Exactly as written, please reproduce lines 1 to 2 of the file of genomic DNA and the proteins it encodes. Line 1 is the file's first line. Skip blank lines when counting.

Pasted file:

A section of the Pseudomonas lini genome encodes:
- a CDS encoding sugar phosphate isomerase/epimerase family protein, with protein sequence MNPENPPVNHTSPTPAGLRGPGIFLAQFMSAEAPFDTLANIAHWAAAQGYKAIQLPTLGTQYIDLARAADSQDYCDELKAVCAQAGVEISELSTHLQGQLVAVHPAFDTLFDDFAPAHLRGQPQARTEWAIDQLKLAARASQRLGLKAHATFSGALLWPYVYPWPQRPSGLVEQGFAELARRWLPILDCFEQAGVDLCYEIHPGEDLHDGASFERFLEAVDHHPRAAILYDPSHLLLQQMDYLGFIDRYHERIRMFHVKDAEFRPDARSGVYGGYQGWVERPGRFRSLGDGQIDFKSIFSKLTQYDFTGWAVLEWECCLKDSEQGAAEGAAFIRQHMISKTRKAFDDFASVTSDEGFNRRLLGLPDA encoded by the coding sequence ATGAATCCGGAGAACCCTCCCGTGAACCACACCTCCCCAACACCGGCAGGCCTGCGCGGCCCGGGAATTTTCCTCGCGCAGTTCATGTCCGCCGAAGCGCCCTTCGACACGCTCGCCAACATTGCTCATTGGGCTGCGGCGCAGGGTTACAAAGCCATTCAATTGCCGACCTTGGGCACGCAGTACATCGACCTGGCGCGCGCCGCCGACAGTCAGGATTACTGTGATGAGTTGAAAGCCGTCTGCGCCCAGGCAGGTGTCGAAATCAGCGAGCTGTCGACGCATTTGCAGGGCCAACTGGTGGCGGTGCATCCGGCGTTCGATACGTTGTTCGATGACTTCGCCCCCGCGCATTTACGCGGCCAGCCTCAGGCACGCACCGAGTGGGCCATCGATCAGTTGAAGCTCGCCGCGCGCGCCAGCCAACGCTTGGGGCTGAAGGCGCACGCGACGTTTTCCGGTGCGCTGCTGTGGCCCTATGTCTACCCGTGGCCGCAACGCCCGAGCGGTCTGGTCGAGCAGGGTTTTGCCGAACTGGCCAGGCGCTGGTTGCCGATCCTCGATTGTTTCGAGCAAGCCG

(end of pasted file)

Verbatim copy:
A section of the Pseudomonas lini genome encodes:
- a CDS encoding sugar phosphate isomerase/epimerase family protein, with protein sequence MNPENPPVNHTSPTPAGLRGPGIFLAQFMSAEAPFDTLANIAHWAAAQGYKAIQLPTLGTQYIDLARAADSQDYCDELKAVCAQAGVEISELSTHLQGQLVAVHPAFDTLFDDFAPAHLRGQPQARTEWAIDQLKLAARASQRLGLKAHATFSGALLWPYVYPWPQRPSGLVEQGFAELARRWLPILDCFEQAGVDLCYEIHPGEDLHDGASFERFLEAVDHHPRAAILYDPSHLLLQQMDYLGFIDRYHERIRMFHVKDAEFRPDARSGVYGGYQGWVERPGRFRSLGDGQIDFKSIFSKLTQYDFTGWAVLEWECCLKDSEQGAAEGAAFIRQHMISKTRKAFDDFASVTSDEGFNRRLLGLPDA encoded by the coding sequence ATGAATCCGGAGAACCCTCCCGTGAACCACACCTCCCCAACACCGGCAGGCCTGCGCGGCCCGGGAATTTTCCTCGCGCAGTTCATGTCCGCCGAAGCGCCCTTCGACACGCTCGCCAACATTGCTCATTGGGCTGCGGCGCAGGGTTACAAAGCCATTCAATTGCCGACCTTGGGCACGCAGTACATCGACCTGGCGCGCGCCGCCGACAGTCAGGATTACTGTGATGAGTTGAAAGCCGTCTGCGCCCAGGCAGGTGTCGAAATCAGCGAGCTGTCGACGCATTTGCAGGGCCAACTGGTGGCGGTGCATCCGGCGTTCGATACGTTGTTCGATGACTTCGCCCCCGCGCATTTACGCGGCCAGCCTCAGGCACGCACCGAGTGGGCCATCGATCAGTTGAAGCTCGCCGCGCGCGCCAGCCAACGCTTGGGGCTGAAGGCGCACGCGACGTTTTCCGGTGCGCTGCTGTGGCCCTATGTCTACCCGTGGCCGCAACGCCCGAGCGGTCTGGTCGAGCAGGGTTTTGCCGAACTGGCCAGGCGCTGGTTGCCGATCCTCGATTGTTTCGAGCAAGCCG